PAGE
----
Filling a Gap: Conformance Tests

As mentioned previously, the GeoPackage 1.2 open comment period is under way. While we were preparing for this, we were briefed on testing performed by a consultant to a high-profile US Government organization. This testing called GeoPackage interoperability into question. Our analysis indicated that these interoperability concerns were due to either a lack of understanding of GeoPackage scope or the non-compliance of the data used in the tests. This is partially our fault - we had not completed the executable conformance tests needed to evaluate GeoPackage compliance. We have since found that some of the sample data posted to geopackage.org (and used in these tests) is not even fully compliant.
 
We are trying to fix this. As of last month, the OGC-sponsored conformance tests for GeoPackage (available here) only contained tests for the core and tiles portion of version 1.0 of the standard. This month we have built tests for the features portion and the elevation extension and brought the whole thing up-to-date to version 1.2. In the process of building these tests, we have identified a number of (hopefully) minor issues that we will resolve during the required comment resolution period.

Following are our next steps:
  • Deploy the executable tests to the OGC testing site so that they are accessible
  • Update the structure of geopackage.org so that it displays multiple versions of the standard (1.0.2, 1.1.0, and the proposed 1.2.0)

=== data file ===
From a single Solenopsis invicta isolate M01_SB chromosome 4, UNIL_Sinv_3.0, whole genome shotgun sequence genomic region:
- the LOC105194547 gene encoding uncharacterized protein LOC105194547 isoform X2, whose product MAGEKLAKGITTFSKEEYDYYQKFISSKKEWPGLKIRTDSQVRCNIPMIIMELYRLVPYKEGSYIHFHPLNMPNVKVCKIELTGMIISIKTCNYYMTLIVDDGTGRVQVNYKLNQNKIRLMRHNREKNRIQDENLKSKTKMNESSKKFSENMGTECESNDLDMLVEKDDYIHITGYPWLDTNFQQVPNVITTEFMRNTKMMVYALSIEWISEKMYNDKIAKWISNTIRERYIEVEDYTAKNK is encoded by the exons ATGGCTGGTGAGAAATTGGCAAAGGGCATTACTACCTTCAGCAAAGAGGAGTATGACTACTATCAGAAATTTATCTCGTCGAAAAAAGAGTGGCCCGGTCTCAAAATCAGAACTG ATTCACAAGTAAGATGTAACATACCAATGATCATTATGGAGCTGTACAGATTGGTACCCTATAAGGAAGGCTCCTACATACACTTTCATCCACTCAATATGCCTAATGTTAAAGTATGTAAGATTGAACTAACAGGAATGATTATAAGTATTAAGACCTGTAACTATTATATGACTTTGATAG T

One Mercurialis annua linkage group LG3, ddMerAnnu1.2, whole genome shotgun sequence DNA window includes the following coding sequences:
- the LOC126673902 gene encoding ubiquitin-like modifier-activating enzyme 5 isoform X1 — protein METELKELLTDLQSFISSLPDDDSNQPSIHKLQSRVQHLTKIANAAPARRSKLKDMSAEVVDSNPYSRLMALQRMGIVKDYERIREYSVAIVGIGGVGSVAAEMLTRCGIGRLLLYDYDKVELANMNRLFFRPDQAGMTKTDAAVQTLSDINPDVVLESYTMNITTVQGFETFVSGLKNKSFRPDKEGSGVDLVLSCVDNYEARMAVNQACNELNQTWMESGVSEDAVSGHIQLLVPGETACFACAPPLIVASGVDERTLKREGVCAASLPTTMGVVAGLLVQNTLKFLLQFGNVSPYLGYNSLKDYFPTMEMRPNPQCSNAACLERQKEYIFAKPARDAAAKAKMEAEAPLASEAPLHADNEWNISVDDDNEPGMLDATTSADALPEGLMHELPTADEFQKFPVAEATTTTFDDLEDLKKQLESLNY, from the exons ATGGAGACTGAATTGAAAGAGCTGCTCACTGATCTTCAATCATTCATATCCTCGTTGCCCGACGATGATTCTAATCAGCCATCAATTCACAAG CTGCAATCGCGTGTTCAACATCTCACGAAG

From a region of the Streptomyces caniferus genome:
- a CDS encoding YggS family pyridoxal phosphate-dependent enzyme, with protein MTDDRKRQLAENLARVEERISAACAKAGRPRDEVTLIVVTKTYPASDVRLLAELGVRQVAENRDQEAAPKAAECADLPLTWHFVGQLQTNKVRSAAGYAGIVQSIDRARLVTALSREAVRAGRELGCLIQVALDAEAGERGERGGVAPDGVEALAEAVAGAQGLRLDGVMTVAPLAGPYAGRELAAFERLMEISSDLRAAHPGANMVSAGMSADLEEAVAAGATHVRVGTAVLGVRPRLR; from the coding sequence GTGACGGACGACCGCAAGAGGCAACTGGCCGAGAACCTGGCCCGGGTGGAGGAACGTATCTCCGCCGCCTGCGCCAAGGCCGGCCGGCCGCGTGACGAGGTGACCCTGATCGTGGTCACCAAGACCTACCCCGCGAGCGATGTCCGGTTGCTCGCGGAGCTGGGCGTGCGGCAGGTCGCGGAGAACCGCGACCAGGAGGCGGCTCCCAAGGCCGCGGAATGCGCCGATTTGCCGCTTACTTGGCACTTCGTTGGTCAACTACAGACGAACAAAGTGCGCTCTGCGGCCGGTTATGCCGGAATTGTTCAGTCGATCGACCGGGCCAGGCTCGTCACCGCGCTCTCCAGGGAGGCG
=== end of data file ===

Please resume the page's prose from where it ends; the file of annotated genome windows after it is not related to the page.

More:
• Resolve the open issues generated during the comment period
  • Refresh all of the sample data posted on geopackage.org, ensuring that all data passes the conformance tests 
I ask for your patience as we work through these tasks. This is taking a long time, but we are committed to getting it right.

Tuesday, February 7, 2017

Preparing for GeoPackage 1.2

The GeoPackage SWG continues to make changes to the GeoPackage Encoding Standard. Our goal is to make the standard clear, concise, and self-consistent. Following on 1.0.1 (which focused on features) and 1.1.0 (which focused on tiles), we have made a number of changes focusing on extensions. As always, we insist on maintaining reverse compatibility. In fact there are no substantive changes to existing parts of the core this time around.

We plan to release this version as GeoPackage 1.2. For detailed information on this release, please review the release notes. The changes range from typographical fixes to substantive changes that alter requirements. Following is a summary of the substantive changes:
  • Adding an "Attributes" section to describe the use of non-spatial data
  • Deprecating Requirement 69 (a mandate for extension F.1 that was nearly impossible to achieve or verify)
  • Deprecating Annexes F.2, F.4, and F.5, three extensions that were determined to be non-interoperable and non-usable
  • Updating the column name for WKT for Coordinate Reference Systems (Annex F.10)
  • Adding the Elevation Extension as Annex F.11
  • Changing the way GeoPackage versions are declared based on community feedback 
We initiated a 30-day comment period on Friday. After the comment period concludes, we will address all of the feedback. After that we will request a vote by the OGC Technical Committee to adopt 1.2 as an official encoding standard. We hope that you will take this opportunity to check out the draft and let us know if there is anything that can be improved.

Wednesday, January 4, 2017

Fun with Interfaces and Pointers in Go